I'm glad I'm not alone in my love for that movie:) When and why did you start writing?
I always wrote as a kid, but then I didn't for a really long time. One afternoon in 2006, I was sitting in the law school library and started writing a book instead of working on my Con Law outline. Guess which one was more fun? ;)

Can you tell us about your road to publication?
I finished my first book in 2008 and sent a bazillion queries to agents. I got a whopping two requests. So I wrote a second book, queried that one some, and then set it aside while life got in the way. I started a few other books that I never finished. Then I started writing a third book (which became BREAKING THE ICE). While I finished that one, I resolved to start querying Book #2 again. A few months pass, and I'd decided to shelve Book #2. I had just begun querying BREAKING THE ICE when I got an offer from agent Julia Weber. That was February 2013.  In September 2013, we sold BREAKING THE ICE to Aladdin/S&S. So that's six years from when I started writing!

Have you always wanted to write about sporty girls?
I love characters who are passionate about something, and sporty girls definitely fit that description! Sports take drive and focus and discipline, and characters (and real people!) who have those characteristics tend to be fascinating and amazing people. Also, I'd wanted to write a skating book ever since I read Silver Blades in the '90s. 

Now I need to read Silver Blades, ASAP. What are you reading right now?
I just finished an ARC of Sandra Waugh's LARK RISING, a YA fantasy that comes out in September. Up next are ARCs of Becky Wallace's THE STORYSPINNER and Miranda Kenneally's BREATHE, ANNIE, BREATHE (a sporty girl book!).

Oh, those are some great reads. Do you have a favorite sporty girl read?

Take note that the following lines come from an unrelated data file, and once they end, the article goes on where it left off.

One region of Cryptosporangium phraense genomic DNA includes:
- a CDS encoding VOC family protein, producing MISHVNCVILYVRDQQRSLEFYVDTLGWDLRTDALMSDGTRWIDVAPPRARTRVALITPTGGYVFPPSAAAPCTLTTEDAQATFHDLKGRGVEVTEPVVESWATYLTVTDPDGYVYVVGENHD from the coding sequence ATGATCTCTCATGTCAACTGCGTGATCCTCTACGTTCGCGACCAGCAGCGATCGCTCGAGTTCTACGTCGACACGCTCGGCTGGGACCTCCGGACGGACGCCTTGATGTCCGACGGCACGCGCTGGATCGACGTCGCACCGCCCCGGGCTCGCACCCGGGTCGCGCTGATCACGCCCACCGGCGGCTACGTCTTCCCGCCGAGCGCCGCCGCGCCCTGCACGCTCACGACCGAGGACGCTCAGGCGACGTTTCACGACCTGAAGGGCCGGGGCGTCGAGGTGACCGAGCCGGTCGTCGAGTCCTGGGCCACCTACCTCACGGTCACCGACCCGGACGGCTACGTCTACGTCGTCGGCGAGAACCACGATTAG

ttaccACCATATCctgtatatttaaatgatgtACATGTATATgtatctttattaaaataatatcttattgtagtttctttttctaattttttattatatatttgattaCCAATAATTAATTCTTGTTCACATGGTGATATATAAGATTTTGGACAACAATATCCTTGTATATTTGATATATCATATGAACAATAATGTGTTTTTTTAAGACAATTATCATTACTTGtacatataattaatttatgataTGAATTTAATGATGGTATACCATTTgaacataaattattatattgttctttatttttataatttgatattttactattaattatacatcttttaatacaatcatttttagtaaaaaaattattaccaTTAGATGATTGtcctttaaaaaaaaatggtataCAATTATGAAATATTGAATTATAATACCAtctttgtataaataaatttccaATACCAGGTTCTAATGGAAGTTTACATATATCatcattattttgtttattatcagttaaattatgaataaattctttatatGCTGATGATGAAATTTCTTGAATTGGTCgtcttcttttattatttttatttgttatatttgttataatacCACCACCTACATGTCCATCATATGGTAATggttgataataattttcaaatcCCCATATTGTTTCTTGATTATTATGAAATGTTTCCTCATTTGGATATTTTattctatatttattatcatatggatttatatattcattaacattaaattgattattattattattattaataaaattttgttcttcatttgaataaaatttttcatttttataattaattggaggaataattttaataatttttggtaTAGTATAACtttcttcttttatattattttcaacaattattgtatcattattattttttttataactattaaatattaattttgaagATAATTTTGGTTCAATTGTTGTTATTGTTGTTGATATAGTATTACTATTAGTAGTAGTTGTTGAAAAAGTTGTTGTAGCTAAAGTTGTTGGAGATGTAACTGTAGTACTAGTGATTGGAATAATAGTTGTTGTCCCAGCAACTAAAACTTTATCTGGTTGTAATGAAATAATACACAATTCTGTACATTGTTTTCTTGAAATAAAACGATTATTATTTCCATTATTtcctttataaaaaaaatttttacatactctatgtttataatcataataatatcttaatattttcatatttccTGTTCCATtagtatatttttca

For MG, Silver Blades, of course, and I loved Kate Messner's SUGAR AND ICE. Donna Freitas wrote two great YA sporty books -- GOLD MEDAL SUMMER (about a gymnast) and GOLD MEDAL WINTER (skating!). 

You recently sold two more MG books to Aladdin. Are these also sporty girl books?
I'm co-writing the RSVP books with Jen Malone. They're also MG, and they're about four girls who start a party-planning business in a North Carolina beach town. The books are told from a rotating POV between all four girls. I absolutely love Vi, who is a total sporty girl! Vi is all about swimming, kayaking, surfing, beach volleyball, and she also plays soccer.

Is there anything else you'd like to share?

I had a lot of fun with the skating details in BREAKING THE ICE. Even though I know how a salchow jump is done, and what it feels like, trying to explain it was something entirely different. You get so used to doing something that you don't necessarily have to think through all the little steps to make it happen. You just do it. So I found myself setting my computer down and walking through moves on the floor, trying to remember when exactly you have to move your arm or bend your knee to make a jump happen. And if that didn't work, I'd test it out on-ice! I had one line in the book in which Kaitlin describes something very specific she sees as she's in a sit spin. It felt off to me, so one afternoon at the rink, I did a sit spin and sure enough -- everything was a huge blur! It's funny the details you don't notice until you need to notice them.

I hug trees, do camel spins, & write contracts - all at the same time! MG debut BREAKING THE ICE (Aladdin/Simon & Schuster, Spring 2015). PLEASE RSVP, Books One & Two, with Jen Malone (Aladdin/Simon & Schuster, Summer & Fall 2015). Contributor at www.kidliterati.com and member of http://fearlessfifteeners.wordpress.com/. SCBWI member. Represented by Julia A. Weber of J.A. Weber Literaturagentur.

Thanks so much for joining us. We're looking forward to reading BREAKING THE ICE.